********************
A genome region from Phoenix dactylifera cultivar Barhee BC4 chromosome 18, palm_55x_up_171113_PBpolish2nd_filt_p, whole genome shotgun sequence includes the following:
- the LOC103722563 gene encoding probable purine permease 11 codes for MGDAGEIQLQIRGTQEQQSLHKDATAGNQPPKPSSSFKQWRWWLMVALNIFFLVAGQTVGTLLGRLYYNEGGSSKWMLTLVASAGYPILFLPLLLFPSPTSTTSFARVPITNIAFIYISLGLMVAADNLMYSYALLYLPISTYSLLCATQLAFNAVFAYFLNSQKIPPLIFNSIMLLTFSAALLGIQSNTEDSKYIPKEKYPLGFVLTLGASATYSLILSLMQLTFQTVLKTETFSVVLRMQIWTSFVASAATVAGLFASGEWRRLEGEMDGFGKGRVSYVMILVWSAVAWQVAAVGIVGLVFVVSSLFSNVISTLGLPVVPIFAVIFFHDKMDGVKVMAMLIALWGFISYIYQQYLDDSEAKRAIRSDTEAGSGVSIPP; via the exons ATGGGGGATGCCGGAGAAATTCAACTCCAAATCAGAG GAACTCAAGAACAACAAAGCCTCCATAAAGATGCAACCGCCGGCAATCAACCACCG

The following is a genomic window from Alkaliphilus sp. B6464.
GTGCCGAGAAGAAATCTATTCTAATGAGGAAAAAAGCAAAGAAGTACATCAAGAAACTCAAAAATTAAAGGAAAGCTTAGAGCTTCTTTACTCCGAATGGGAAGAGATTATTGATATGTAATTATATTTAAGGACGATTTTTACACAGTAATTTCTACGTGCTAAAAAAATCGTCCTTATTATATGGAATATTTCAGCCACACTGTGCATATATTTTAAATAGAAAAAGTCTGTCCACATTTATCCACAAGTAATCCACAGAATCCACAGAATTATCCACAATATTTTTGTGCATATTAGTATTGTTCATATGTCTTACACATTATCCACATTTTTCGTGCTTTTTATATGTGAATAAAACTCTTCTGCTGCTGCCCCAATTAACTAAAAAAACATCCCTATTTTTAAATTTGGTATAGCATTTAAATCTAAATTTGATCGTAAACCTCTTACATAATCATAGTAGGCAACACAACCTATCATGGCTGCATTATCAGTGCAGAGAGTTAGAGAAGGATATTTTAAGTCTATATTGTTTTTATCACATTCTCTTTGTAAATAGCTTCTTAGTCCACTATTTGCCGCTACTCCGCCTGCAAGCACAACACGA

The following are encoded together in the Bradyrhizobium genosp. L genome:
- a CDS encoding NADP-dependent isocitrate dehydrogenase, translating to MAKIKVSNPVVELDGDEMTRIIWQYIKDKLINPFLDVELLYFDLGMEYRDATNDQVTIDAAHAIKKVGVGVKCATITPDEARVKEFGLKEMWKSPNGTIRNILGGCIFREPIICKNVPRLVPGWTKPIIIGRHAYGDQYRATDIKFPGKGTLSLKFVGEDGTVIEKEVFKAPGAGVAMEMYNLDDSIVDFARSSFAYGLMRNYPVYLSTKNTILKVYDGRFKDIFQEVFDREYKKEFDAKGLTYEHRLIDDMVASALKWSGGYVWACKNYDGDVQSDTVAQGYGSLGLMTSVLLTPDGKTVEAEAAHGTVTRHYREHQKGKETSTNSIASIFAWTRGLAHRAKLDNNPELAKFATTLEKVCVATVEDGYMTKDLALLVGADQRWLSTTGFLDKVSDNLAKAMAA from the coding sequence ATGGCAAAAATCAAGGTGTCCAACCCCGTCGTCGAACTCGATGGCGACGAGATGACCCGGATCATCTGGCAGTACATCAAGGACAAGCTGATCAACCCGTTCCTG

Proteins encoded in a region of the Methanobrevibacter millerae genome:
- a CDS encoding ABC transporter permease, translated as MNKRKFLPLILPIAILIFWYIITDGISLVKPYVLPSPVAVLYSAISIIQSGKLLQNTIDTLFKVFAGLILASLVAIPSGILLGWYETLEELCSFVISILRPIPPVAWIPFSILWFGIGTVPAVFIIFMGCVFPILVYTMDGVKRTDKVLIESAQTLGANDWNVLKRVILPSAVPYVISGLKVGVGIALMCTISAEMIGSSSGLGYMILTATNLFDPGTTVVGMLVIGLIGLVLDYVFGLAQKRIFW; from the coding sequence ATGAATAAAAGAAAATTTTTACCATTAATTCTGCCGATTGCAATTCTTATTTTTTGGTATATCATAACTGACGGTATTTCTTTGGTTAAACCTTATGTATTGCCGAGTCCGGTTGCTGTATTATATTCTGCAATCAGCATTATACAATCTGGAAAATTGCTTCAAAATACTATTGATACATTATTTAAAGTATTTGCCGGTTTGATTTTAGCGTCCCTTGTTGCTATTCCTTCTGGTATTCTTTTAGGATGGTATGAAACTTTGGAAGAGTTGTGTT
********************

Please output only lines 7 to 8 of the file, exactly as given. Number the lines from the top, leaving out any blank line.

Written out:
Proteins encoded in a region of the Methanobrevibacter millerae genome:
- a CDS encoding ABC transporter permease, translated as MNKRKFLPLILPIAILIFWYIITDGISLVKPYVLPSPVAVLYSAISIIQSGKLLQNTIDTLFKVFAGLILASLVAIPSGILLGWYETLEELCSFVISILRPIPPVAWIPFSILWFGIGTVPAVFIIFMGCVFPILVYTMDGVKRTDKVLIESAQTLGANDWNVLKRVILPSAVPYVISGLKVGVGIALMCTISAEMIGSSSGLGYMILTATNLFDPGTTVVGMLVIGLIGLVLDYVFGLAQKRIFW; from the coding sequence ATGAATAAAAGAAAATTTTTACCATTAATTCTGCCGATTGCAATTCTTATTTTTTGGTATATCATAACTGACGGTATTTCTTTGGTTAAACCTTATGTATTGCCGAGTCCGGTTGCTGTATTATATTCTGCAATCAGCATTATACAATCTGGAAAATTGCTTCAAAATACTATTGATACATTATTTAAAGTATTTGCCGGTTTGATTTTAGCGTCCCTTGTTGCTATTCCTTCTGGTATTCTTTTAGGATGGTATGAAACTTTGGAAGAGTTGTGTT